The Americans have more or less encouraged Saakashvili’s dangerously confrontational approach to Russia, and have given them hopes of NATO membership, which was never going to happen. They may also have had unrealistic expectations about US support in the event of a war. This war would likely never have happened if the US had discouraged the Georgians [update: in the last few years. Not saying the low level visit last week was crucial, rather than telling.] The result is an probable own goal by the Bushies. In Rob Farley’s words:

Hegemony or no, the United States will have been unable to give significant military aid to an Iraq War ally facing the prospect of interstate war.” More seriously. This isn’t the end of the world, but it’s not great.

But for the people of Georgia, it’s a lot worse than “not great”.

…8th Circle disagrees.

South Ossetia: alea jacta est

That’s Latin for “throw the dice high”, and that’s what it looks like Georgian leader Saakashvili has done.

I’m no longer the Fistful’s Man In the Caucasus — I left in March, after the violence in Armenia. Doug Merrill is now the go-to guy: he’s in Tbilisi, very close to the action. But he’s asleep right now, and it looks like some of our readers are still awake, so FWIW here’s an impression from a distance. Half-informed, amateur war analysis follows.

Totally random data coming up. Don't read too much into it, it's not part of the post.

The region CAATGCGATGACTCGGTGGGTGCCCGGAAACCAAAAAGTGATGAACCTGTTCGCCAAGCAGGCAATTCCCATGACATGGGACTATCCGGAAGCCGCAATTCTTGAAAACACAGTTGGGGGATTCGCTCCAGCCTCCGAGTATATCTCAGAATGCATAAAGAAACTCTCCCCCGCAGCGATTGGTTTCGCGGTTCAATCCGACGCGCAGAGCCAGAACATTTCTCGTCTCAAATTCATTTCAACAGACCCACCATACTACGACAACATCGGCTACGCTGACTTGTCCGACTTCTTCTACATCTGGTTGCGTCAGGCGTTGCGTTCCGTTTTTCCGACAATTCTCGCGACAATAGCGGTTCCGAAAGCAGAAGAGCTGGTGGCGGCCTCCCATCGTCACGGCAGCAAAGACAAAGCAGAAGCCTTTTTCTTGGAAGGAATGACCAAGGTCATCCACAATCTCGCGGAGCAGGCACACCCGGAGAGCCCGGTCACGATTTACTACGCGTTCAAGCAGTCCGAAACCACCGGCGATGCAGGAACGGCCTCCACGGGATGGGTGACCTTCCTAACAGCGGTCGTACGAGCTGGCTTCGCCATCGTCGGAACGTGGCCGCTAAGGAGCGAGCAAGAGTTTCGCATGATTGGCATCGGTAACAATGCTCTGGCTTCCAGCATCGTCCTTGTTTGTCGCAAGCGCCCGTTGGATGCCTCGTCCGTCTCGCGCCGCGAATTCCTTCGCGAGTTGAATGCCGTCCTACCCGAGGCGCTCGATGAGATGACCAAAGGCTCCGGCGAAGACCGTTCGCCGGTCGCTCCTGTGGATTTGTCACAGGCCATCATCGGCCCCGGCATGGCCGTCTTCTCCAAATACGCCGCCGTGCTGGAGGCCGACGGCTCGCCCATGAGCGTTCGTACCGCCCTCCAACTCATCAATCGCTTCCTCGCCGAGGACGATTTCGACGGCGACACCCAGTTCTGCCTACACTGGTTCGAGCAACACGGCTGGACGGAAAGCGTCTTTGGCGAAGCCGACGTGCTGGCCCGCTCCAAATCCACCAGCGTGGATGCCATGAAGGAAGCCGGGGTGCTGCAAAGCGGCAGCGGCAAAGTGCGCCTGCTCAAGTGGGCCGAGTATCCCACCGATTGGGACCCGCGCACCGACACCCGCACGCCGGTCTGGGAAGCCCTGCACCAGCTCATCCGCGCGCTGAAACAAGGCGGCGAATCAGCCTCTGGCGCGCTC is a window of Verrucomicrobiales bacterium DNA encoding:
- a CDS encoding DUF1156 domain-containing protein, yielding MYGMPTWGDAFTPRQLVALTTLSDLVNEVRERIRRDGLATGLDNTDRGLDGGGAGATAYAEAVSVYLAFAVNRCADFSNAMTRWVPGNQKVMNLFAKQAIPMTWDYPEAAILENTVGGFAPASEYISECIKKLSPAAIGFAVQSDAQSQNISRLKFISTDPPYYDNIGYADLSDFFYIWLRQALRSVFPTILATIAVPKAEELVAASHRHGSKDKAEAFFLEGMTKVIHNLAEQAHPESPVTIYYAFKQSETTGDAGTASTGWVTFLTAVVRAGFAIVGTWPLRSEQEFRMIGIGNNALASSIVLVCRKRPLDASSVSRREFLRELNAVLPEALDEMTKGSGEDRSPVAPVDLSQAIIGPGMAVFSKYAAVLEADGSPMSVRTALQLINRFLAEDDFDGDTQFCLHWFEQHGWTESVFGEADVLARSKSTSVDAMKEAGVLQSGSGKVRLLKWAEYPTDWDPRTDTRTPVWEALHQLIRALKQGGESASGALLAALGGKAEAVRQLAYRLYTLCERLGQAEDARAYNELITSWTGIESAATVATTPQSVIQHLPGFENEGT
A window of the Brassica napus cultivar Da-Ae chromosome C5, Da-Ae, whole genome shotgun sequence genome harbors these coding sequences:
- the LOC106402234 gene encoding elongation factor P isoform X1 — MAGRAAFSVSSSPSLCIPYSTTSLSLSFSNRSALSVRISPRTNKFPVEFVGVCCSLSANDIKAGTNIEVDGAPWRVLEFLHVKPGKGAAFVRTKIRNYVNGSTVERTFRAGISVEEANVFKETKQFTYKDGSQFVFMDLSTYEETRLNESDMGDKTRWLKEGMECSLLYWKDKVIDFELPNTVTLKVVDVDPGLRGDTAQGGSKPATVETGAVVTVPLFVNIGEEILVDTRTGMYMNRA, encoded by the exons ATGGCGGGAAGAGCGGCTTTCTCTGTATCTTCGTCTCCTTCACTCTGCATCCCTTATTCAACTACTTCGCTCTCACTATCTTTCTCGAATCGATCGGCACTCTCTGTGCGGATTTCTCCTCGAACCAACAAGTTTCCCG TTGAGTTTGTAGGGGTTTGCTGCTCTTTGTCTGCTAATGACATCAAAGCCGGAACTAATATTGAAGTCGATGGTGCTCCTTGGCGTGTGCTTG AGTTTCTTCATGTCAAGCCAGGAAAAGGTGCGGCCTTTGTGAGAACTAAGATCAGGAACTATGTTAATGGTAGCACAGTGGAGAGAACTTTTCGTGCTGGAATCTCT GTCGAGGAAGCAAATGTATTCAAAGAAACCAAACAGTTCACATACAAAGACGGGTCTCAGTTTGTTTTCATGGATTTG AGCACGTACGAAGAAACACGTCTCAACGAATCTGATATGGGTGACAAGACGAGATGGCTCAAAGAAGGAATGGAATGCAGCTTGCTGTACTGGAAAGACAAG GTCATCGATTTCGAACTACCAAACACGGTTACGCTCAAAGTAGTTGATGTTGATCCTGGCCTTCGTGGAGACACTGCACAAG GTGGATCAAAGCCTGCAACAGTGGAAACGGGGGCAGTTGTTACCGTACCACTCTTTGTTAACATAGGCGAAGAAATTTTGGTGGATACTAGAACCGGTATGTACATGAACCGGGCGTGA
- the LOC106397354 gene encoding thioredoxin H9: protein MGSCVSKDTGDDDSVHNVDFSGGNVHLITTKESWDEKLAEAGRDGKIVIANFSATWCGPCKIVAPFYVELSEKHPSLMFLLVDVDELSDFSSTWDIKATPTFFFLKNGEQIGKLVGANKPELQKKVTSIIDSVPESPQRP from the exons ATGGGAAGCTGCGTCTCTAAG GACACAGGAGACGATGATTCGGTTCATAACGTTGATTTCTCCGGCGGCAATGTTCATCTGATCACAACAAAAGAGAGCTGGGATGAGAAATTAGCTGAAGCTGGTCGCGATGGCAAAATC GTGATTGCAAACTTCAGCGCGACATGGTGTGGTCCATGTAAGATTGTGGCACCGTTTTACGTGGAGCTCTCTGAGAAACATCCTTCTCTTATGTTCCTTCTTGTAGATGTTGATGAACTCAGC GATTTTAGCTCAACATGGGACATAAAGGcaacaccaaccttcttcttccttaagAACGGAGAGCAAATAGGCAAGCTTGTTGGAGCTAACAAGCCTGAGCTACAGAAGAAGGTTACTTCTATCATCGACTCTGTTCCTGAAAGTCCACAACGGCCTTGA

Who started it? — Looks like Georgia. The sniping earlier came from both sides, but the Georgians have clearly launched a major ground offensive, and that doesn’t just happen by accident.

Why? Why? — What follows is a mishmash of guesses. Take it with a big grain of salt.

South Ossetia has always been vulnerable to a blitzkrieg attack. It’s small, it’s not very populous (~70,000 people), and it’s surrounded by Georgia on three sides. It’s very rugged and mountainous, yes, but it’s not suited to defense in depth. There’s only one town of any size (Tsikhinvali, the capital) and only one decent road connecting the province with Russia.

That last point bears emphasizing. There’s just one road, and it goes through a tunnel. There are a couple of crappy roads over the high passes, but they’re in dreadful condition; they can’t support heavy equipment, and are closed by snow from September to May. Strategically, South Ossetia dangles by that single thread.

So, there was always this temptation: a fast determined offensive could capture Tsikhinvali, blow up or block the tunnel, close the road, and then sit tight. If it worked, the Russians would then be in a very tricky spot: yes, they outnumber the Georgians 20 to 1, but they’d have to either drop in by air or attack over some very high, nasty mountains. This seems to be what the Georgians are trying to do: attack fast and hard, grab Tsikhinvali, and close the road.

So, is it working? — It’s too early to tell, but it’s not looking good. Continue reading